Die Masai

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During the period of engagement the two do not meet. The man shuns the kraal in which the girl lives, or if he should enter it the girl conceals herself. . . . He lives with a certain number of warriors and girls in one camp and she with a certain number of girls and warriors in another. If the girl becomes pregnant during this time she is disgraced and the engagement is usually broken. Or, in exceptional cases, they are married as soon as possible. Otherwise [after confinement and the weaning of the child] the girl goes to a distant warrior camp in the hope of finding a husband there.1

1Merker, M.n/an/an/an/an/a, , 44 (Dietrich Reimer. By permission).

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Chicago: "Die Masai," Die Masai in Primitive Behavior: An Introduction to the Social Sciences, ed. Thomas, William I. (New York: McGraw-Hill Book Company, Inc., 1937), Original Sources, accessed September 26, 2023, http://www.originalsources.com/Document.aspx?DocID=VXHY1DTCYUD71PS.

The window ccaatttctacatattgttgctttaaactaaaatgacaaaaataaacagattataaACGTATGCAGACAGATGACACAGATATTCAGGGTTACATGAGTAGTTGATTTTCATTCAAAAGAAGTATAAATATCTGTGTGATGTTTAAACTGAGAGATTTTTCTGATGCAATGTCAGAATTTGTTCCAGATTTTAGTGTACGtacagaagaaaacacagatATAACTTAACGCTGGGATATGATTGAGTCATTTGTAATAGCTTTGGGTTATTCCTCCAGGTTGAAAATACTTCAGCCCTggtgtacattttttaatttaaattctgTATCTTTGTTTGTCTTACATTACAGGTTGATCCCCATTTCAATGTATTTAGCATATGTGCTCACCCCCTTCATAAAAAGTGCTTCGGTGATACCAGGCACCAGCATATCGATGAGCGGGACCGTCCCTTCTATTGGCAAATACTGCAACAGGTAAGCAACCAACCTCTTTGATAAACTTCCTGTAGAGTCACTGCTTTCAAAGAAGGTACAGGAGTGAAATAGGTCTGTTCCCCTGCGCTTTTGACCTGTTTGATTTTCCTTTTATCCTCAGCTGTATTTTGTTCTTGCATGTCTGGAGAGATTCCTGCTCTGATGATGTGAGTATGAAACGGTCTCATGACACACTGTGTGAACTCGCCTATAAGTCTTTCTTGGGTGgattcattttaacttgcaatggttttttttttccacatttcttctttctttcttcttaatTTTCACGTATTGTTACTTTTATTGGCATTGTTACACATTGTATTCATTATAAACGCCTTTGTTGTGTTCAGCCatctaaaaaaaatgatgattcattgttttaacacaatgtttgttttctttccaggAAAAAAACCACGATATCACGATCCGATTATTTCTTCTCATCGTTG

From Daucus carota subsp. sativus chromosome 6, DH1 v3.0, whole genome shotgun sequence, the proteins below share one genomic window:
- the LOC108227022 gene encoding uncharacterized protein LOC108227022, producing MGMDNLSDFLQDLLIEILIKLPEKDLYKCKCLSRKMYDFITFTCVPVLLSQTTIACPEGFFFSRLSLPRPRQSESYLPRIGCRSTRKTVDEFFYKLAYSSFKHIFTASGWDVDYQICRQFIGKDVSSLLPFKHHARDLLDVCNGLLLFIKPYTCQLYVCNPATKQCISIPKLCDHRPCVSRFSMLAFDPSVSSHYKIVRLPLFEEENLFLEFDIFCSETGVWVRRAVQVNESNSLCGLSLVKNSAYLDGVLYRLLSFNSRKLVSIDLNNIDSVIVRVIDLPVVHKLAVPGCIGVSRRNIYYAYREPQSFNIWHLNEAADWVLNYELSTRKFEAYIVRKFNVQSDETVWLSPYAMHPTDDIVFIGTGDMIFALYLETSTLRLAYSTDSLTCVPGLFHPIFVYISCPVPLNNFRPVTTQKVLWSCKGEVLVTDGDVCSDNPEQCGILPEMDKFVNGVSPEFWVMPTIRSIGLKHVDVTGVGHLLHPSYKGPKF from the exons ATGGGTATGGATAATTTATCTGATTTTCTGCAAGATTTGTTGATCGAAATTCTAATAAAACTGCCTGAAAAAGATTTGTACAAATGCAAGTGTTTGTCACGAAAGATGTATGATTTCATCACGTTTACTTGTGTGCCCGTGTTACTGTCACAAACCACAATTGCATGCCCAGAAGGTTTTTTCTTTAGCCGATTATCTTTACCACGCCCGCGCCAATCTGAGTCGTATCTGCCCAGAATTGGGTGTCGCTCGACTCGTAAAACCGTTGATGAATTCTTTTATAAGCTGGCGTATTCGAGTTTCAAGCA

MLA: . "Die Masai." Die Masai, in Primitive Behavior: An Introduction to the Social Sciences, edited by Thomas, William I., New York, McGraw-Hill Book Company, Inc., 1937, Original Sources. 26 Sep. 2023. http://www.originalsources.com/Document.aspx?DocID=VXHY1DTCYUD71PS.

Harvard: , 'Die Masai' in Die Masai. cited in 1937, Primitive Behavior: An Introduction to the Social Sciences, ed. , McGraw-Hill Book Company, Inc., New York. Original Sources, retrieved 26 September 2023, from http://www.originalsources.com/Document.aspx?DocID=VXHY1DTCYUD71PS.